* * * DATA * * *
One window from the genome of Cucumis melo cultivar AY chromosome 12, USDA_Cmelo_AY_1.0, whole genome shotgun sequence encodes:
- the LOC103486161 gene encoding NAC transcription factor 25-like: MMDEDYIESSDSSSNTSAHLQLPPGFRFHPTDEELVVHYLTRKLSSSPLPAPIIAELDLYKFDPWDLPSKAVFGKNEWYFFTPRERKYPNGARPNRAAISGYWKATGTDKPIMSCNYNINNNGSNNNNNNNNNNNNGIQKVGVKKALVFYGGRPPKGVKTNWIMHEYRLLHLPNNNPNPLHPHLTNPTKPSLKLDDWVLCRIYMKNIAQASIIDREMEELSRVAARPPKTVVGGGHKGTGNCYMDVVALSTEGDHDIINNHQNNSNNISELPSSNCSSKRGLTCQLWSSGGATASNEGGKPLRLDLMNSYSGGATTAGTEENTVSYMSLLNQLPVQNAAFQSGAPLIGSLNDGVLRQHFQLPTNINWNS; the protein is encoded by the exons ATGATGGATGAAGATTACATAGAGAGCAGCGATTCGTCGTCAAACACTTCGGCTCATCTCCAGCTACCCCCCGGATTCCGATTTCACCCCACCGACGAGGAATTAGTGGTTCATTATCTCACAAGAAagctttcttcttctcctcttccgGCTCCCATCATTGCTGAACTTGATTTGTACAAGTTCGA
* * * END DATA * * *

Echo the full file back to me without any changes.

One window from the genome of Cucumis melo cultivar AY chromosome 12, USDA_Cmelo_AY_1.0, whole genome shotgun sequence encodes:
- the LOC103486161 gene encoding NAC transcription factor 25-like: MMDEDYIESSDSSSNTSAHLQLPPGFRFHPTDEELVVHYLTRKLSSSPLPAPIIAELDLYKFDPWDLPSKAVFGKNEWYFFTPRERKYPNGARPNRAAISGYWKATGTDKPIMSCNYNINNNGSNNNNNNNNNNNNGIQKVGVKKALVFYGGRPPKGVKTNWIMHEYRLLHLPNNNPNPLHPHLTNPTKPSLKLDDWVLCRIYMKNIAQASIIDREMEELSRVAARPPKTVVGGGHKGTGNCYMDVVALSTEGDHDIINNHQNNSNNISELPSSNCSSKRGLTCQLWSSGGATASNEGGKPLRLDLMNSYSGGATTAGTEENTVSYMSLLNQLPVQNAAFQSGAPLIGSLNDGVLRQHFQLPTNINWNS; the protein is encoded by the exons ATGATGGATGAAGATTACATAGAGAGCAGCGATTCGTCGTCAAACACTTCGGCTCATCTCCAGCTACCCCCCGGATTCCGATTTCACCCCACCGACGAGGAATTAGTGGTTCATTATCTCACAAGAAagctttcttcttctcctcttccgGCTCCCATCATTGCTGAACTTGATTTGTACAAGTTCGA